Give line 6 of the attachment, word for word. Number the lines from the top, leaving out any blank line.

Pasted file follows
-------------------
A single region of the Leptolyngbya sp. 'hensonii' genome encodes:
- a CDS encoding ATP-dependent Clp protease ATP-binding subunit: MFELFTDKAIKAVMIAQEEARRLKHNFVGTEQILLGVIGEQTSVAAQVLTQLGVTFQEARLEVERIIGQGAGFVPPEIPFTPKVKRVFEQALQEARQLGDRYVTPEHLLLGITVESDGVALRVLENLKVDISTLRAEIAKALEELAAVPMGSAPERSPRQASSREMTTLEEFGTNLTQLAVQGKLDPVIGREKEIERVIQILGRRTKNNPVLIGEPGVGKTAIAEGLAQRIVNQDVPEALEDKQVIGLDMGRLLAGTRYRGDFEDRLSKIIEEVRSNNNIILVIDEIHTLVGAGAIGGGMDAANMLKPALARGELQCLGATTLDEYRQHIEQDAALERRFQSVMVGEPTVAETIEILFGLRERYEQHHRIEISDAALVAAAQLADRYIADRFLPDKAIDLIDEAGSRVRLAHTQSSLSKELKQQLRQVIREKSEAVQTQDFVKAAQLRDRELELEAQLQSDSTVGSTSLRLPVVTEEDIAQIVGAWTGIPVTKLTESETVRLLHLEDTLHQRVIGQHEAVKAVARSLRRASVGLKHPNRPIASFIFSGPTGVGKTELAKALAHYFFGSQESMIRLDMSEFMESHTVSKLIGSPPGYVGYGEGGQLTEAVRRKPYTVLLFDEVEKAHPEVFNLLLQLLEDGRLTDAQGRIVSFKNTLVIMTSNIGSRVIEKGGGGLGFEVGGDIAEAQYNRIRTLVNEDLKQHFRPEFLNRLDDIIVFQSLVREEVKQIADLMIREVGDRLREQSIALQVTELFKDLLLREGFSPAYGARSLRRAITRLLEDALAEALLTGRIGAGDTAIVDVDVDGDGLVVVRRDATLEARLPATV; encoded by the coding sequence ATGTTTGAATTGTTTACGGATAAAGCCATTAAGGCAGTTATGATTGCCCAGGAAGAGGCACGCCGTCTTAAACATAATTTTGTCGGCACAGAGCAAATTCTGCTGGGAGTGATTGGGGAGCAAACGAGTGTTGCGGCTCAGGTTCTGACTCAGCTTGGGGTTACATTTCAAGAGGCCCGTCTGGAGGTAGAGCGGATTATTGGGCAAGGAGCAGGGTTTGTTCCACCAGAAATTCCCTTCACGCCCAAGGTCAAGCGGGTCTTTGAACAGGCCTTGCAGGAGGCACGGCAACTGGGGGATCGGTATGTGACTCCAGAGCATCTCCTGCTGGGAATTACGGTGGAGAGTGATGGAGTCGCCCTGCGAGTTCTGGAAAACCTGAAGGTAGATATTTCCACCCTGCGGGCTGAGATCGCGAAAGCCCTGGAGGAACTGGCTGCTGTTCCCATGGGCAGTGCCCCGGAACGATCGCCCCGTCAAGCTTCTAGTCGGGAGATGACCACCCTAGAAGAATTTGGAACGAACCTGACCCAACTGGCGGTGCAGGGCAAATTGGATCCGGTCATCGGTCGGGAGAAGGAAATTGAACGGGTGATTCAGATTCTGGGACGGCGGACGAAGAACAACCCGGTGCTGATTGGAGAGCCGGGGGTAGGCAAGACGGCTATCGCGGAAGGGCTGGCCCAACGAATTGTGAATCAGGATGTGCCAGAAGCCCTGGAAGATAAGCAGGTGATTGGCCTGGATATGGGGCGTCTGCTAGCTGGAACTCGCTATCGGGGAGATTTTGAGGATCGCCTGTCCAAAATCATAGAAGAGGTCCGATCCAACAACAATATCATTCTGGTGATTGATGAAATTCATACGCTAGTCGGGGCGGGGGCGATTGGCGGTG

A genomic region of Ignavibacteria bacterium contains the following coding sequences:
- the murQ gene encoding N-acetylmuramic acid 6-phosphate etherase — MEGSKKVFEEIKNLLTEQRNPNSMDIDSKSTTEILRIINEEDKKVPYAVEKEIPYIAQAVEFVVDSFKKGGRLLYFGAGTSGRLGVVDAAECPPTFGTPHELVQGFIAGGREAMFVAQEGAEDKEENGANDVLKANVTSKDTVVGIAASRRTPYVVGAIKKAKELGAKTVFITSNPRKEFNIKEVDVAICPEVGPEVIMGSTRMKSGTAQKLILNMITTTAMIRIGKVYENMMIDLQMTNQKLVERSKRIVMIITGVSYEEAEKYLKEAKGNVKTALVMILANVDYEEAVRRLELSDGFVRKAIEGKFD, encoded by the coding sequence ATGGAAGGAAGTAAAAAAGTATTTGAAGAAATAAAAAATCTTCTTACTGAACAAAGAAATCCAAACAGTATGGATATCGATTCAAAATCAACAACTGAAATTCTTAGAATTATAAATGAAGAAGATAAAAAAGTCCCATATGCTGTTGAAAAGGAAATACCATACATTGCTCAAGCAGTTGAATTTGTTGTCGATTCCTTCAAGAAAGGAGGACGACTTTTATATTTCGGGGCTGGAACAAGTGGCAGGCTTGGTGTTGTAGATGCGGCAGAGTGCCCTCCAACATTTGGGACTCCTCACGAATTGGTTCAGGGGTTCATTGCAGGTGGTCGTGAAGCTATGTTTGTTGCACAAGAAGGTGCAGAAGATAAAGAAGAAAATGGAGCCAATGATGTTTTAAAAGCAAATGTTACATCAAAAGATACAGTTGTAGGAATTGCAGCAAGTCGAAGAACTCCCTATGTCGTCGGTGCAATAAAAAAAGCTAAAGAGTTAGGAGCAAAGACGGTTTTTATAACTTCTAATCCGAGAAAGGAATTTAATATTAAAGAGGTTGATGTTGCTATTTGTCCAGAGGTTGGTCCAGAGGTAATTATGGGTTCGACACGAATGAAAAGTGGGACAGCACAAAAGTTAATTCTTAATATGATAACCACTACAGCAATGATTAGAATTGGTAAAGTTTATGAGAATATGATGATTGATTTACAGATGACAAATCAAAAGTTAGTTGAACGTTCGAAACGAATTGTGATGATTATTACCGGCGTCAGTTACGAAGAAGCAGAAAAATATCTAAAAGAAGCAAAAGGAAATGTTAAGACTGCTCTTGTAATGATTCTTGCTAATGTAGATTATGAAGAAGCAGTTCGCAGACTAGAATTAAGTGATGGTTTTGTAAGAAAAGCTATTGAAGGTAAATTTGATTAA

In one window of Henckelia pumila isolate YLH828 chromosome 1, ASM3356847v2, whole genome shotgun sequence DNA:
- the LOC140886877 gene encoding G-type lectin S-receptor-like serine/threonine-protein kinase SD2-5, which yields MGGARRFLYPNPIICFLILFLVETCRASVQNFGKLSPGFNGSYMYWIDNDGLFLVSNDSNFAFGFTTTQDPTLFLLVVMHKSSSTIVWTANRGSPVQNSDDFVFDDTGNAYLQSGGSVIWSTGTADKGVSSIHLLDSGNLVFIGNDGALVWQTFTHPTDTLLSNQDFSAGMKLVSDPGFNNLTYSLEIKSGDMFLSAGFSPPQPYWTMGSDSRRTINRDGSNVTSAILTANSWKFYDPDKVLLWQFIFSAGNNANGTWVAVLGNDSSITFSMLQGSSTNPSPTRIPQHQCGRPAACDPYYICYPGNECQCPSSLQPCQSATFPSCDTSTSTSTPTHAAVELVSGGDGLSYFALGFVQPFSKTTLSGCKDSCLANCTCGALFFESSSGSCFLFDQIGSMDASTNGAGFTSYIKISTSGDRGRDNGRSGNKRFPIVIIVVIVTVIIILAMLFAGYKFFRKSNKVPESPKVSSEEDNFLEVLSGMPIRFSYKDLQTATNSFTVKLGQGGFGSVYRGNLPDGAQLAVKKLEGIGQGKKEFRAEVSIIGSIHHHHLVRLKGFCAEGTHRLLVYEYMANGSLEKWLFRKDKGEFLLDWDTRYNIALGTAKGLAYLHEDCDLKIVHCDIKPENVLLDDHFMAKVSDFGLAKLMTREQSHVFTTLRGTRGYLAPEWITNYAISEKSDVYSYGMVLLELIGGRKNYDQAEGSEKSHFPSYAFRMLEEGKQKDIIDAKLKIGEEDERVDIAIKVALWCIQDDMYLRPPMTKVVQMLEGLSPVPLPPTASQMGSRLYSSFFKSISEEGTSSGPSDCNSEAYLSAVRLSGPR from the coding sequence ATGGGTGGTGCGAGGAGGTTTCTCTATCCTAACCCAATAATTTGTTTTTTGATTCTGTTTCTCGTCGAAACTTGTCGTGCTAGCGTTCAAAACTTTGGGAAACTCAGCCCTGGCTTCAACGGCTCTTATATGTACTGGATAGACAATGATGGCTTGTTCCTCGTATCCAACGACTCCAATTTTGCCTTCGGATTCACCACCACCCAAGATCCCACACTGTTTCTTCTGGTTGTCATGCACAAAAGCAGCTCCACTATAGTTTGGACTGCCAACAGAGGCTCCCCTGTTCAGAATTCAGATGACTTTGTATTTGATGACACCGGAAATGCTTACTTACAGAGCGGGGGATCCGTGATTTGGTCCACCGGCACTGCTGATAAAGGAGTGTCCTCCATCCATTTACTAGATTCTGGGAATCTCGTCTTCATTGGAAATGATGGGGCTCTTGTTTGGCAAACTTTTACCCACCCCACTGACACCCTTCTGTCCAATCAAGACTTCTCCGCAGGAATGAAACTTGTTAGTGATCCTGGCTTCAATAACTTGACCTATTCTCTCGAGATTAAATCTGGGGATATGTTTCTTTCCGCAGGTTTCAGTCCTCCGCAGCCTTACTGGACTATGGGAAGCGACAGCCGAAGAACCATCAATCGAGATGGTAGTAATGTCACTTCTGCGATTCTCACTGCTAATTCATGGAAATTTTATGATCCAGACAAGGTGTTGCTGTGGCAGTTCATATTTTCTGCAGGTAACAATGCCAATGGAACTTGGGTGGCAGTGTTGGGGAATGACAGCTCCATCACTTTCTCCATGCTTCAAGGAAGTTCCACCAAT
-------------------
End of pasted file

- the LOC140886877 gene encoding G-type lectin S-receptor-like serine/threonine-protein kinase SD2-5, which yields MGGARRFLYPNPIICFLILFLVETCRASVQNFGKLSPGFNGSYMYWIDNDGLFLVSNDSNFAFGFTTTQDPTLFLLVVMHKSSSTIVWTANRGSPVQNSDDFVFDDTGNAYLQSGGSVIWSTGTADKGVSSIHLLDSGNLVFIGNDGALVWQTFTHPTDTLLSNQDFSAGMKLVSDPGFNNLTYSLEIKSGDMFLSAGFSPPQPYWTMGSDSRRTINRDGSNVTSAILTANSWKFYDPDKVLLWQFIFSAGNNANGTWVAVLGNDSSITFSMLQGSSTNPSPTRIPQHQCGRPAACDPYYICYPGNECQCPSSLQPCQSATFPSCDTSTSTSTPTHAAVELVSGGDGLSYFALGFVQPFSKTTLSGCKDSCLANCTCGALFFESSSGSCFLFDQIGSMDASTNGAGFTSYIKISTSGDRGRDNGRSGNKRFPIVIIVVIVTVIIILAMLFAGYKFFRKSNKVPESPKVSSEEDNFLEVLSGMPIRFSYKDLQTATNSFTVKLGQGGFGSVYRGNLPDGAQLAVKKLEGIGQGKKEFRAEVSIIGSIHHHHLVRLKGFCAEGTHRLLVYEYMANGSLEKWLFRKDKGEFLLDWDTRYNIALGTAKGLAYLHEDCDLKIVHCDIKPENVLLDDHFMAKVSDFGLAKLMTREQSHVFTTLRGTRGYLAPEWITNYAISEKSDVYSYGMVLLELIGGRKNYDQAEGSEKSHFPSYAFRMLEEGKQKDIIDAKLKIGEEDERVDIAIKVALWCIQDDMYLRPPMTKVVQMLEGLSPVPLPPTASQMGSRLYSSFFKSISEEGTSSGPSDCNSEAYLSAVRLSGPR from the coding sequence ATGGGTGGTGCGAGGAGGTTTCTCTATCCTAACCCAATAATTTGTTTTTTGATTCTGTTTCTCGTCGAAACTTGTCGTGCTAGCGTTCAAAACTTTGGGAAACTCAGCCCTGGCTTCAACGGCTCTTATATGTACTGGATAGACAATGATGGCTTGTTCCTCGTATCCAACGACTCCAATTTTGCCTTCGGATTCACCACCACCCAAGATCCCACACTGTTTCTTCTGGTTGTCATGCACAAAAGCAGCTCCACTATAGTTTGGACTGCCAACAGAGGCTCCCCTGTTCAGAATTCAGATGACTTTGTATTTGATGACACCGGAAATGCTTACTTACAGAGCGGGGGATCCGTGATTTGGTCCACCGGCACTGCTGATAAAGGAGTGTCCTCCATCCATTTACTAGATTCTGGGAATCTCGTCTTCATTGGAAATGATGGGGCTCTTGTTTGGCAAACTTTTACCCACCCCACTGACACCCTTCTGTCCAATCAAGACTTCTCCGCAGGAATGAAACTTGTTAGTGATCCTGGCTTCAATAACTTGACCTATTCTCTCGAGATTAAATCTGGGGATATGTTTCTTTCCGCAGGTTTCAGTCCTCCGCAGCCTTACTGGACTATGGGAAGCGACAGCCGAAGAACCATCAATCGAGATGGTAGTAATGTCACTTCTGCGATTCTCACTGCTAATTCATGGAAATTTTATGATCCAGACAAGGTGTTGCTGTGGCAGTTCATATTTTCTGCAGGTAACAATGCCAATGGAACTTGGGTGGCAGTGTTGGGGAATGACAGCTCCATCACTTTCTCCATGCTTCAAGGAAGTTCCACCAAT